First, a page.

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Collecting Limited Editions Club Publications

By Leah Dobrinska. Mar 28, 2017. 9:00 AM.

Topics: Rare Books, Book Collecting

As book collectors, we know the importance of the book as a physical object. From marginalia to dust jackets, numerous factors come in to play when determining what to collect and how much any given collectible is worth. Indeed, the condition of the physical book goes a long way in determining its value to collectors, and in many case the look of a book—from its illustrations to its binding and everything in between—charts the course for collectors.

Many ‘groupings’ of collectible books exist, and they often direct the collecting ways of interested bibliophiles. For example, some collectors focus on collecting the leather-bound Franklin Library editions. Others have a special place in their hearts for the Penguin Classics, either the Deluxe Editions or the familiar black-spine series. Still others look to fine-press operations for their aesthetic outputs. One of the most important and valuable ‘groupings’ of collectible books is the Limited Editions Club and its publications.

What is the Limited Editions Club?

The Limited Editions Club, much as its title suggests, was a subscription-based book club intent on circulating limited edition copies of classic titles to its members. Founded in 1929 in New York City by George Macy, the Club consisted of a select group of book enthusiasts limited in number to 2,000. The only criterion for membership was a willingness to subscribe to receive the limited edition books put out by the Club. Therefore, club membership could not exceed the number of copies printed, making it an exclusive group; the print run for each title was limited to 1,500 at first and later 2,000 before dropping down to a few hundred copies for each publication. The first book published by Macy was The Travels of Lemuel Gulliver with illustrations by Alexander King.

Henri Matisse, illustrator of Ulysses, one of the LECs most famous works

The books that club members purchased were truly works of art. Macy went about obtaining the services of some of the most creative minds of his time to illustrate the classic texts. So, not only did club members receive finely printed copies of the texts, the pages of these books were also given new life thanks to illustrations by such legendary artists as Arthur Rackham, Pablo Picasso, Norman Rockwell, and Henri Matisse, among others. The artists were also asked to sign their work.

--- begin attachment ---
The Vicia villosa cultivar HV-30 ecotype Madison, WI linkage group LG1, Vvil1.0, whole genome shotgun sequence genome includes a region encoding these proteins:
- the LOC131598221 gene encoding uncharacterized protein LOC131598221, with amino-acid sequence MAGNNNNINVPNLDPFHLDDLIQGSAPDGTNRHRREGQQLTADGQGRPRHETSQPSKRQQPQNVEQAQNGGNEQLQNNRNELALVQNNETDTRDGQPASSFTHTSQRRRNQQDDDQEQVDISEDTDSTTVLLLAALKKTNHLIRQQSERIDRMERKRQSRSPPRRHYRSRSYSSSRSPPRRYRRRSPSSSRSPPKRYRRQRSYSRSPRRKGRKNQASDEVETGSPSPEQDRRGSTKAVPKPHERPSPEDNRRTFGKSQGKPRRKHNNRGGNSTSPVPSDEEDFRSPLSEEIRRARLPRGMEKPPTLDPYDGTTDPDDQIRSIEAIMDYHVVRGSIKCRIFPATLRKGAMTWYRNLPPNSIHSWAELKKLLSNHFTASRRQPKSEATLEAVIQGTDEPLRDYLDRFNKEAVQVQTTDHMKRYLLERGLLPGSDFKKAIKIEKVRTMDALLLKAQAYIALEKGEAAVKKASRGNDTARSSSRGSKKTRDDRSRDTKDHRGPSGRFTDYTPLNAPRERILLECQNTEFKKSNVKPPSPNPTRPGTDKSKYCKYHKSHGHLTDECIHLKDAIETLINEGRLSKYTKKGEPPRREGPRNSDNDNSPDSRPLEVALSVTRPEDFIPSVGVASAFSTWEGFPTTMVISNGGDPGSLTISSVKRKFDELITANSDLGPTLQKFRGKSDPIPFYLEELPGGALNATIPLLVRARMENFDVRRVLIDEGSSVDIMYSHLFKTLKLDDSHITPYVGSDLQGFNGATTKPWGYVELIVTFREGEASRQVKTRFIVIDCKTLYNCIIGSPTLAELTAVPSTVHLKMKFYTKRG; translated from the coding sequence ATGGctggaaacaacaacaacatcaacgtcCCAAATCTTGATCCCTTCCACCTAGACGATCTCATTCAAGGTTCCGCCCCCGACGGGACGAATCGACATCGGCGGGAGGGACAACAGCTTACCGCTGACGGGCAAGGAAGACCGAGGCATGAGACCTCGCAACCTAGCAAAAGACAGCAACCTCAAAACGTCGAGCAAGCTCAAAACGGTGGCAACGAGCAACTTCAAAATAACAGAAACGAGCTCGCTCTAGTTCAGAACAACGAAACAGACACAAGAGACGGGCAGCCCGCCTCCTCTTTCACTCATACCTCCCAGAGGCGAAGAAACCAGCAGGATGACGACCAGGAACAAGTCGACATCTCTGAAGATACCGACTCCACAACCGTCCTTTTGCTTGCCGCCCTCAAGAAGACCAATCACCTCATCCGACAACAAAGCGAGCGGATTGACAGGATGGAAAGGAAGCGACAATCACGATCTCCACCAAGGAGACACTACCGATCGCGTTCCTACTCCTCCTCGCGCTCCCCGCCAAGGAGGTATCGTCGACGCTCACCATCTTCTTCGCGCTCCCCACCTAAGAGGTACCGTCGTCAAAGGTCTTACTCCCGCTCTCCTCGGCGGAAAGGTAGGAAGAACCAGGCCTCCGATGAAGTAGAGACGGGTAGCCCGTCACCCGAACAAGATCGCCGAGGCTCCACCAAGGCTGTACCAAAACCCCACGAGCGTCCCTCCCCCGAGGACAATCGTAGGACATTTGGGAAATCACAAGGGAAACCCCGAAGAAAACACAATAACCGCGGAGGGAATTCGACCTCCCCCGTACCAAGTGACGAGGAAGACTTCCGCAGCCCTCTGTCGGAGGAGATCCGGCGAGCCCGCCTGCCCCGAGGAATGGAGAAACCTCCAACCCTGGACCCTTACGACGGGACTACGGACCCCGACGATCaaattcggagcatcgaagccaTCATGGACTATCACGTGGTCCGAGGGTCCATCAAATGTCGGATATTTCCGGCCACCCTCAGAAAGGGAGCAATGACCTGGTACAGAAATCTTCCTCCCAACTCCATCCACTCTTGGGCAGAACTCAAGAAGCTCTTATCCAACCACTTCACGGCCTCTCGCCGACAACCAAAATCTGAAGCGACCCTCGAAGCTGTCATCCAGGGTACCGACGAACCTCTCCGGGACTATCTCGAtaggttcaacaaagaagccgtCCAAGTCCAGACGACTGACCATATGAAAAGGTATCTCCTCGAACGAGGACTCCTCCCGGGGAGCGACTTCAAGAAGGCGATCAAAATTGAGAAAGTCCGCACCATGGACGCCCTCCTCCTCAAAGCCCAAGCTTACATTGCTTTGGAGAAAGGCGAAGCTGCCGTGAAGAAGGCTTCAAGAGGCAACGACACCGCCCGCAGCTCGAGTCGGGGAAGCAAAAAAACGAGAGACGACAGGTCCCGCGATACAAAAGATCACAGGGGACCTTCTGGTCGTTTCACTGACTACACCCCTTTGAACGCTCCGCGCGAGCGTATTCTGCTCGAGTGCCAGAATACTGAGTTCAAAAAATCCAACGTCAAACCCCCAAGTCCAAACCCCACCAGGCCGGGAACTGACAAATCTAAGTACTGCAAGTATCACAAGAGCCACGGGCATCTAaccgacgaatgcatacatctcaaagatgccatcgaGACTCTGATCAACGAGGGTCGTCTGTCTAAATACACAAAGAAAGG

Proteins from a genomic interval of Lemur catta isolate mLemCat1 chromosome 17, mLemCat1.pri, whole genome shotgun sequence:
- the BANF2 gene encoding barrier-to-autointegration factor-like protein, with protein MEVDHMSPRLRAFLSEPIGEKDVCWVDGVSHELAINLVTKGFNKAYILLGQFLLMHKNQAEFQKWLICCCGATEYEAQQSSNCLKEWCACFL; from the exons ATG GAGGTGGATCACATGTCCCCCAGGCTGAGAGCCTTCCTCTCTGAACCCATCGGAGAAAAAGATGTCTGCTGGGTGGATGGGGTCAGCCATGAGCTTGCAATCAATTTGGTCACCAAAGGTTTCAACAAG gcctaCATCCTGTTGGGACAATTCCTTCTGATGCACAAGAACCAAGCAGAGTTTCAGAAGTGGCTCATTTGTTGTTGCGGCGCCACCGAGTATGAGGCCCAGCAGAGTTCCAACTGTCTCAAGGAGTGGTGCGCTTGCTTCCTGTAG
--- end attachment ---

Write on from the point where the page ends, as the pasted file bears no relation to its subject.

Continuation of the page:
What titles did the Club publish?

The Limited Editions Club published a total of 548 titles, between 1929-1985. From the mid-1980s-2000s, fewer and fewer titles were published—as opposed to 10-12 each year, as the Club published in its prime, only about 3-4 titles were put out, and even this number dwindled with time.

The books are beautiful, and the titles are what some may consider fan-favorites, or at least they are quite recognizable. Titles of note include Ulysses by James Joyce, illustrated by Henri Matisse, which many argue is one of the most valuable Limited Editions Club publications. It was published in 1935, and 250 copies out of the original 1,500 were signed by James Joyce. Also of import, the illustrations Matisse produced relate to Ulysses only through a stretch of the imagination. Indeed, they are more suited for Homer’s Odyssey than Joyce’s Ulysses.

Either way, getting your hands on a signed copy, then, is extremely difficult and supremely valuable. Abebooks notes that they sold such a signed copy for over $6,000. Others who’ve had their work immortalized in the form of Limited Edition Club publications include Tennessee Williams, Robert Frost, Jane Austen, Ray Bradbury, Charles Dickens, Charles Darwin, George Eliot, Victor Hugo, Dante, and so many more.

Some Limited Editions Club books are also signed by other important relevant figures. For example, the Limited Editions Club’s publication of Robert Frost’s The Complete Poems of Robert Frost is signed not only by illustrator Thomas Nason, but also by designer Bruce Rodgers, and Frost himself—a triple threat. The opportunity to have an author signature on Limited Edition Club publications came about as the Club evolved and published some contemporary classics. Likewise, Lewis Carol’s Alice’s Adventures in Wonderland and Through the Looking Glass were also each signed by Alice Hargreaves, who, as a young girl, inspired Carol’s work.